Atomic origin of ultrafast resistance switching in nanoscale electrometallization cells

Nicolas Christophe Orlando Onofrio, David Guzman, Alejandro Strachan

Research output: Journal article publicationJournal articleAcademic researchpeer-review

155 Citations (Scopus)


Nanoscale resistance-switching cells that operate via the electrochemical formation and disruption of metallic filaments that bridge two electrodes are among the most promising devices for post-CMOS electronics. Despite their importance, the mechanisms that govern their remarkable properties are not fully understood, especially for nanoscale devices operating at ultrafast rates, limiting our ability to assess the ultimate performance and scalability of this technology. We present the first atomistic simulations of the operation of conductive bridging cells using reactive molecular dynamics with a charge equilibration method extended to describe electrochemical reactions. The simulations predict the ultrafast switching observed in these devices, with timescales ranging from hundreds of picoseconds to a few nanoseconds for devices consisting of Cu active electrodes and amorphous silica dielectrics and with dimensions corresponding to their scaling limit (cross-sections below 10 nm). We find that single-atom-chain bridges often form during device operation but that they are metastable, with lifetimes below a nanosecond. The formation of stable filaments involves the aggregation of ions into small metallic clusters, followed by a progressive chemical reduction as they become connected to the cathode. Contrary to observations in larger cells, the nanoscale conductive bridges often lack crystalline order. An atomic-level mechanistic understanding of the switching process provides guidelines for materials optimization for such applications and the quantitative predictions over an ensemble of devices provide insight into their ultimate scaling and performance.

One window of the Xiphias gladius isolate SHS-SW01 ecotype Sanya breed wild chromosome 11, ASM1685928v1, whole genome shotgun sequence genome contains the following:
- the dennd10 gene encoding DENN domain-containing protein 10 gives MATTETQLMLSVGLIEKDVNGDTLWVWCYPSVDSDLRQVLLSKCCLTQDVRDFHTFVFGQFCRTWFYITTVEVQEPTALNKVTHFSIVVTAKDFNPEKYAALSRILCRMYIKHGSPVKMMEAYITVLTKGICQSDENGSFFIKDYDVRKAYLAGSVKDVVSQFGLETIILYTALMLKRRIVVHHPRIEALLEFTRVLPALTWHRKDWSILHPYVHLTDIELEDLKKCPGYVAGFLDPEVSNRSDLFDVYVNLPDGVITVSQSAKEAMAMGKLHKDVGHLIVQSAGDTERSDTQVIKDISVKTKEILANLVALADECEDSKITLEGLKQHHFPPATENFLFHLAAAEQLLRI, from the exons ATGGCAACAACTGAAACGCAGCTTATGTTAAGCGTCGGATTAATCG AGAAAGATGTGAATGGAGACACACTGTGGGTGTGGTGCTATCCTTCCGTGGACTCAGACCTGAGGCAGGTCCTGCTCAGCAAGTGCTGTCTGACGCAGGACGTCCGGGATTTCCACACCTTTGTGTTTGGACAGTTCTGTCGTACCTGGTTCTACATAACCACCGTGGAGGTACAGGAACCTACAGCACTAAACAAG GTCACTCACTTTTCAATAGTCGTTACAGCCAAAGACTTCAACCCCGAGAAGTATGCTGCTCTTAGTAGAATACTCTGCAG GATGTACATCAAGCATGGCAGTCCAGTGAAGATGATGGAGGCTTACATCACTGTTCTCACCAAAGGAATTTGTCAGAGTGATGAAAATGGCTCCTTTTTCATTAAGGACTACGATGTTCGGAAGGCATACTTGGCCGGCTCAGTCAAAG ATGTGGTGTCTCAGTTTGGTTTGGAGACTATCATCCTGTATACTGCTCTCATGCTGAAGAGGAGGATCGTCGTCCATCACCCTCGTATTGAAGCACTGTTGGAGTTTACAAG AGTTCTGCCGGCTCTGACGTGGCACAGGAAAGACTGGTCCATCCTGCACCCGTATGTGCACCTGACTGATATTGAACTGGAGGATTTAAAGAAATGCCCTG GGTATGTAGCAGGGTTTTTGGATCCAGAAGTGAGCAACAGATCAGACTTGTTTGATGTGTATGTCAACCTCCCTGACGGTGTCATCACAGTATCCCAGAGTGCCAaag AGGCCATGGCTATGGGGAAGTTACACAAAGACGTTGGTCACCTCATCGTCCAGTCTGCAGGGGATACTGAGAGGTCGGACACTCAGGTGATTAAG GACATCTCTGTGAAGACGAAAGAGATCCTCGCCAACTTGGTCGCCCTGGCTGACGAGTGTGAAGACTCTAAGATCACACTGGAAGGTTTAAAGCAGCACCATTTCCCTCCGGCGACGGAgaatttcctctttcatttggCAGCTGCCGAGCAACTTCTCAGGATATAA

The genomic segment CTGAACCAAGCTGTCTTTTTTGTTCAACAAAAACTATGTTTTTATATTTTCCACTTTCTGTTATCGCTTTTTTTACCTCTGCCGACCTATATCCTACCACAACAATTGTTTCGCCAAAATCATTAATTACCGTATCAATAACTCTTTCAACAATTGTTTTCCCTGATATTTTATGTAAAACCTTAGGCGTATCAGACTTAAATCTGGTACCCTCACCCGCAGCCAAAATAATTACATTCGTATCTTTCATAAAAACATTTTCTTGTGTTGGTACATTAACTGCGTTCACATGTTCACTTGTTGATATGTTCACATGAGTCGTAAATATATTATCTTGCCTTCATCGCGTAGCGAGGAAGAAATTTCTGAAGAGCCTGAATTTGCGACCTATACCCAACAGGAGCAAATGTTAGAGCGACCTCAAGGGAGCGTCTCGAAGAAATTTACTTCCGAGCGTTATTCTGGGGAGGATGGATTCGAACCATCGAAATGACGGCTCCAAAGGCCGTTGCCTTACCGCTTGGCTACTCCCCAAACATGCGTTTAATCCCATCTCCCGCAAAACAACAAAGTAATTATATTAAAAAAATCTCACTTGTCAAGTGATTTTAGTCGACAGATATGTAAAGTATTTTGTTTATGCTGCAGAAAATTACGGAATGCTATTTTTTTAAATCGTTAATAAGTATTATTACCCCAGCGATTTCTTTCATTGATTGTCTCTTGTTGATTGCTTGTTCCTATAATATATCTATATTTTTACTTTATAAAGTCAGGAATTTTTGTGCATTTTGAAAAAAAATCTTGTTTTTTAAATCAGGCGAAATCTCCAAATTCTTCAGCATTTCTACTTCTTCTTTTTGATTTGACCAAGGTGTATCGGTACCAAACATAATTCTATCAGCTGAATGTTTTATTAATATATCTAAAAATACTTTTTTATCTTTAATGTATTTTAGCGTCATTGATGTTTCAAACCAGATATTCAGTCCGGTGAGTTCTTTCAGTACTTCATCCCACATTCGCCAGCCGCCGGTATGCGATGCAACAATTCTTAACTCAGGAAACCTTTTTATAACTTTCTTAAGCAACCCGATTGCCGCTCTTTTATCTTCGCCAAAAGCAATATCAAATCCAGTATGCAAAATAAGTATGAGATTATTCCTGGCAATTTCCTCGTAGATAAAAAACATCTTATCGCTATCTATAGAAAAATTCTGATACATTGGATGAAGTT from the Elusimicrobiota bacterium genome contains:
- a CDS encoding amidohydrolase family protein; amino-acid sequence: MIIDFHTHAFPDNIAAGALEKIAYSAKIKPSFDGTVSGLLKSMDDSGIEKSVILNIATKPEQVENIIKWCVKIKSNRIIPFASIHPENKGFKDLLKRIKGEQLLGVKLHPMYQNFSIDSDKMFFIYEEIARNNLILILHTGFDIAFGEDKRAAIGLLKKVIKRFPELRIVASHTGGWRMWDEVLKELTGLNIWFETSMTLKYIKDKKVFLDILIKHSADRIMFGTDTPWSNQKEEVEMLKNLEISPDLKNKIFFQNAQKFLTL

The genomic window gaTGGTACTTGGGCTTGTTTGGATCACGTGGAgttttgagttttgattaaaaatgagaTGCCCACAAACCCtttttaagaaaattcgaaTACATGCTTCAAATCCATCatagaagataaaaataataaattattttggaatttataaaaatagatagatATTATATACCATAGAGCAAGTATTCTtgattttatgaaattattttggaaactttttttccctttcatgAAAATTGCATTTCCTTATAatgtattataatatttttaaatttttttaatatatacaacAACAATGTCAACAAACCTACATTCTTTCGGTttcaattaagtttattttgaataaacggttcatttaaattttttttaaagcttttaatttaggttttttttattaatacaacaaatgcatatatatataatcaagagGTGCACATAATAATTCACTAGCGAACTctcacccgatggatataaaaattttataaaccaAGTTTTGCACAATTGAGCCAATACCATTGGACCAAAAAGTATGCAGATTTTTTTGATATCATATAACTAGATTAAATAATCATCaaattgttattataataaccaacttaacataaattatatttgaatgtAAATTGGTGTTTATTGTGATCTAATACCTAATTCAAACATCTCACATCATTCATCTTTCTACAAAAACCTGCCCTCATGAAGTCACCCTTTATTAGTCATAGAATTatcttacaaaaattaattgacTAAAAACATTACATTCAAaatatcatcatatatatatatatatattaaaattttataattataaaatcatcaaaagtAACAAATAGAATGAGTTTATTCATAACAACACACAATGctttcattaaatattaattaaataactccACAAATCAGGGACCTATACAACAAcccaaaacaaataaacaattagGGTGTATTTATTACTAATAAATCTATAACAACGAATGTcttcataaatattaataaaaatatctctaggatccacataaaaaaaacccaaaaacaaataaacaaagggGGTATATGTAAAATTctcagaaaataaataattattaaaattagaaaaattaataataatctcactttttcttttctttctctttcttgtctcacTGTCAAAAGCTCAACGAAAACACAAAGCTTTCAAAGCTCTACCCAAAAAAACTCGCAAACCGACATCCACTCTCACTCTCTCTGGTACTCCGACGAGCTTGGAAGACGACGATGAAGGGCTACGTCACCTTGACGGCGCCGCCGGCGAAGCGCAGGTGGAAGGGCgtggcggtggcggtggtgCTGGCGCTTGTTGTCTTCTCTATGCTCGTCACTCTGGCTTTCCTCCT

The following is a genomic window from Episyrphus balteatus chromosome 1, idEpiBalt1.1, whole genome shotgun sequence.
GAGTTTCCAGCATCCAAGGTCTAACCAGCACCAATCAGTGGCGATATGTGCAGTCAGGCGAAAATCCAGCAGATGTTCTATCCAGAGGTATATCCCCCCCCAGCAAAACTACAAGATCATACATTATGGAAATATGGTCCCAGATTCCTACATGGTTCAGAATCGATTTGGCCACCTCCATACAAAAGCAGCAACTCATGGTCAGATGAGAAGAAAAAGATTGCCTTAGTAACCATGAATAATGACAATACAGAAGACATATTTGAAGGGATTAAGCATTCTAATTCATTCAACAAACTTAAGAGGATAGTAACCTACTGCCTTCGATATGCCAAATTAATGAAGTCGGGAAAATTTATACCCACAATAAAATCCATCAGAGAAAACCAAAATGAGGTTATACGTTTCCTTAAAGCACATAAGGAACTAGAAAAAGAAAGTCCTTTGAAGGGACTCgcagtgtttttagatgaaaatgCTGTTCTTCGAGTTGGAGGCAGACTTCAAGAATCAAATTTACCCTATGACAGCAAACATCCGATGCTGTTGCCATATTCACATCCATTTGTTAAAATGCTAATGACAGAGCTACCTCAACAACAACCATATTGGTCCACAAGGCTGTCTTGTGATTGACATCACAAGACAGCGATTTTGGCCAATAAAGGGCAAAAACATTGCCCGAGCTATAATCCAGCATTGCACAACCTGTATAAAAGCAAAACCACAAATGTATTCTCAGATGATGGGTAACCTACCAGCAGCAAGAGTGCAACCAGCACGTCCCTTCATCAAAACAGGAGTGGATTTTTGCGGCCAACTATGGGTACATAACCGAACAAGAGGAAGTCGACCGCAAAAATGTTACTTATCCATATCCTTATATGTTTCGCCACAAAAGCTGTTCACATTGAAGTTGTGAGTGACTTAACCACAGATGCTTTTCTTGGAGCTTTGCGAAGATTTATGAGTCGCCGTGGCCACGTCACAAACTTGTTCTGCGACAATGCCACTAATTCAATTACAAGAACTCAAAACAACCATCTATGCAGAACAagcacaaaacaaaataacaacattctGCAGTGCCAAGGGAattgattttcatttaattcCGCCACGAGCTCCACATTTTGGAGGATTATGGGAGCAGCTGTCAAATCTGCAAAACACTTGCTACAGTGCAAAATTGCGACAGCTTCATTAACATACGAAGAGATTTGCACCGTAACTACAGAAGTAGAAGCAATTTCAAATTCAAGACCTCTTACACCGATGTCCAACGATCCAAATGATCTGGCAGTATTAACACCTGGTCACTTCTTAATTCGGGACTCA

Original languageEnglish
Pages (from-to)440-446
Number of pages7
JournalNature Materials
Issue number4
Publication statusPublished - 1 Jan 2015
Externally publishedYes

ASJC Scopus subject areas

  • Chemistry(all)
  • Materials Science(all)
  • Condensed Matter Physics
  • Mechanics of Materials
  • Mechanical Engineering


Dive into the research topics of 'Atomic origin of ultrafast resistance switching in nanoscale electrometallization cells'. Together they form a unique fingerprint.

Cite this